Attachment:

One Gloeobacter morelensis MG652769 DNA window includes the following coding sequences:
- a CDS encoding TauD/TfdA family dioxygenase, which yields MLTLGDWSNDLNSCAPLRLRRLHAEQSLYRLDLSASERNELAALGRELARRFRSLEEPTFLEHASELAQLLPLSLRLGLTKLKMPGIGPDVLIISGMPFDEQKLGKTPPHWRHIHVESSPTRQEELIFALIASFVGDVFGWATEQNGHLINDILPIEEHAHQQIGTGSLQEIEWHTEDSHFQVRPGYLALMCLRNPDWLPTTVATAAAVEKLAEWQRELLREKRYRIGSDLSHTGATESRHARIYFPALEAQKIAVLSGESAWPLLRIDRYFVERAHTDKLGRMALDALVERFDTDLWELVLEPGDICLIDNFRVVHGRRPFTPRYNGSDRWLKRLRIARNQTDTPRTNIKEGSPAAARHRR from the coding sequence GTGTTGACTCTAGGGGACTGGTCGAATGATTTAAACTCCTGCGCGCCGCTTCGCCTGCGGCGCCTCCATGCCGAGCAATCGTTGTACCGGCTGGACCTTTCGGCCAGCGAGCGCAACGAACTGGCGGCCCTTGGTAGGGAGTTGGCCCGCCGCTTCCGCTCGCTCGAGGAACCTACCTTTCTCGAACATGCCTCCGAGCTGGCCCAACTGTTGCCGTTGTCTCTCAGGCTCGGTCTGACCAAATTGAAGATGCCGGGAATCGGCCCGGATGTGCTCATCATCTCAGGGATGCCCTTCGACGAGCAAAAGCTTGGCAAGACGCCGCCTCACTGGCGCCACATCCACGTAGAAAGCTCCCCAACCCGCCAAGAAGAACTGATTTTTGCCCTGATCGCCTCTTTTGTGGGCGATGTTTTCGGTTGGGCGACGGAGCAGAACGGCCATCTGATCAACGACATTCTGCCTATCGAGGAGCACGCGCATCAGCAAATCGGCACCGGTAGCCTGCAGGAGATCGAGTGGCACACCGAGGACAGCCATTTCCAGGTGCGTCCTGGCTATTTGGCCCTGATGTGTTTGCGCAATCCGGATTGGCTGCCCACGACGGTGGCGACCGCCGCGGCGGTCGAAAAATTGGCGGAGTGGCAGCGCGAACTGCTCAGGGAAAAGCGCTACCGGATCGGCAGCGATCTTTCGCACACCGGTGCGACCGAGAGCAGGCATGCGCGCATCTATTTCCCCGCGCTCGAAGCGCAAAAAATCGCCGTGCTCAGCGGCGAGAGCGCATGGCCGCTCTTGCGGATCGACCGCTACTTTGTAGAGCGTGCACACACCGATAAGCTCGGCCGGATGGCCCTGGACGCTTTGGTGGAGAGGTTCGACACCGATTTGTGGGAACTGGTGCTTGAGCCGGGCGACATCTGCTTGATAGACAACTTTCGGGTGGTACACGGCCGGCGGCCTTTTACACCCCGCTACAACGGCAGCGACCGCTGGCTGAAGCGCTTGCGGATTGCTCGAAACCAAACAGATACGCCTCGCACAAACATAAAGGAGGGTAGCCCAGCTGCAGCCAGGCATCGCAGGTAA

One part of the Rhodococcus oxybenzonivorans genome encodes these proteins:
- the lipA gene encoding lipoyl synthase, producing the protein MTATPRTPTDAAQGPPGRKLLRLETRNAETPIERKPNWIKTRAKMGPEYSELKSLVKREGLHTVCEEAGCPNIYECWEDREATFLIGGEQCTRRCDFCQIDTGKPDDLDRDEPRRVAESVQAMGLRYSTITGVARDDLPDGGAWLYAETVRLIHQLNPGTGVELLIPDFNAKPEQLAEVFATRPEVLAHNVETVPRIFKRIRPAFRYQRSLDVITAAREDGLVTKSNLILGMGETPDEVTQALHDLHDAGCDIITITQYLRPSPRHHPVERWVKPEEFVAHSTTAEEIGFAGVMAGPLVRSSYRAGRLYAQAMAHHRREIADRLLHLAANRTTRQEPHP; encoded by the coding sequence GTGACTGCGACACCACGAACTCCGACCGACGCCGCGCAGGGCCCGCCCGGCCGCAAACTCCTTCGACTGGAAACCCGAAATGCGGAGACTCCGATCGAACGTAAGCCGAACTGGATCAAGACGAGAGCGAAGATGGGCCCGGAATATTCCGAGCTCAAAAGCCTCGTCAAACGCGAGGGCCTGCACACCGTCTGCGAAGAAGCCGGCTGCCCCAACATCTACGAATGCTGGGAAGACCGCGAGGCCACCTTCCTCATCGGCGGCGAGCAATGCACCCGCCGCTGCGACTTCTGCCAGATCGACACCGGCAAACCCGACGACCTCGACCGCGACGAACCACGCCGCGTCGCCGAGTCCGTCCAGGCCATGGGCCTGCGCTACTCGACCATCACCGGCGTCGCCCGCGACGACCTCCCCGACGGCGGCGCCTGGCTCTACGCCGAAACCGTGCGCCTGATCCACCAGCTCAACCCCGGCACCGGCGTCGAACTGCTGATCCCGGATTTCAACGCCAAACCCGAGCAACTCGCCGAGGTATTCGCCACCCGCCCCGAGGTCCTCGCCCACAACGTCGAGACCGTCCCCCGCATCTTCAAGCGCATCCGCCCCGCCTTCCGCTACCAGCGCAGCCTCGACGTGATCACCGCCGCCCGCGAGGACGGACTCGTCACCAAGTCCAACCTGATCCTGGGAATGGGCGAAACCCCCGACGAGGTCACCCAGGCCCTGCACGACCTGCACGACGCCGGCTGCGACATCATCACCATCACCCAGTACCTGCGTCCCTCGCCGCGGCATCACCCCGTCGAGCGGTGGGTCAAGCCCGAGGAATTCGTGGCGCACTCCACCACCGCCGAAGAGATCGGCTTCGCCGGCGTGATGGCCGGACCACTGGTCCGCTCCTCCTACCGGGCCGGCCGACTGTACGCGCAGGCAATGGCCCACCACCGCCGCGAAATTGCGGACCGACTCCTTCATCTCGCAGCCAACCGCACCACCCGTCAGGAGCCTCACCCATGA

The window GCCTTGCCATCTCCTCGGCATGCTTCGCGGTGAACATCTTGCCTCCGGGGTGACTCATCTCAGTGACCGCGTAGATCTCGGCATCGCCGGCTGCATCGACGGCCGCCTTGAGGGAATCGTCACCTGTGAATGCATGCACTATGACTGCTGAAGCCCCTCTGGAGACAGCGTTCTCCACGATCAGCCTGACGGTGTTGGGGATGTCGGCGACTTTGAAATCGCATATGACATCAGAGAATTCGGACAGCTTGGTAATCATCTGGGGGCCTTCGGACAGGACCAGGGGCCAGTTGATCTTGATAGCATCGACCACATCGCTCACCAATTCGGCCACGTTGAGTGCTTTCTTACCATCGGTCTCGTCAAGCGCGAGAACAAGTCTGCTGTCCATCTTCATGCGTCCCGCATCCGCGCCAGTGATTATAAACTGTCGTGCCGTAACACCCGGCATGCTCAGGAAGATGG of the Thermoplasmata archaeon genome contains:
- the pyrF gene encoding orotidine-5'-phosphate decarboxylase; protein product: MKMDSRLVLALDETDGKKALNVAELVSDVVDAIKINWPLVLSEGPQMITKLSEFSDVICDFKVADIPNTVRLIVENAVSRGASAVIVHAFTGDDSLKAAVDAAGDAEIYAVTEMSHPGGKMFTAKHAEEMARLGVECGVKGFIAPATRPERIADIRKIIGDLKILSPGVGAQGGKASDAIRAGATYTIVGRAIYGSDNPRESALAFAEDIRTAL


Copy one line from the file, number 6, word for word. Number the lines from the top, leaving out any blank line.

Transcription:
- the pyrF gene encoding orotidine-5'-phosphate decarboxylase; protein product: MKMDSRLVLALDETDGKKALNVAELVSDVVDAIKINWPLVLSEGPQMITKLSEFSDVICDFKVADIPNTVRLIVENAVSRGASAVIVHAFTGDDSLKAAVDAAGDAEIYAVTEMSHPGGKMFTAKHAEEMARLGVECGVKGFIAPATRPERIADIRKIIGDLKILSPGVGAQGGKASDAIRAGATYTIVGRAIYGSDNPRESALAFAEDIRTAL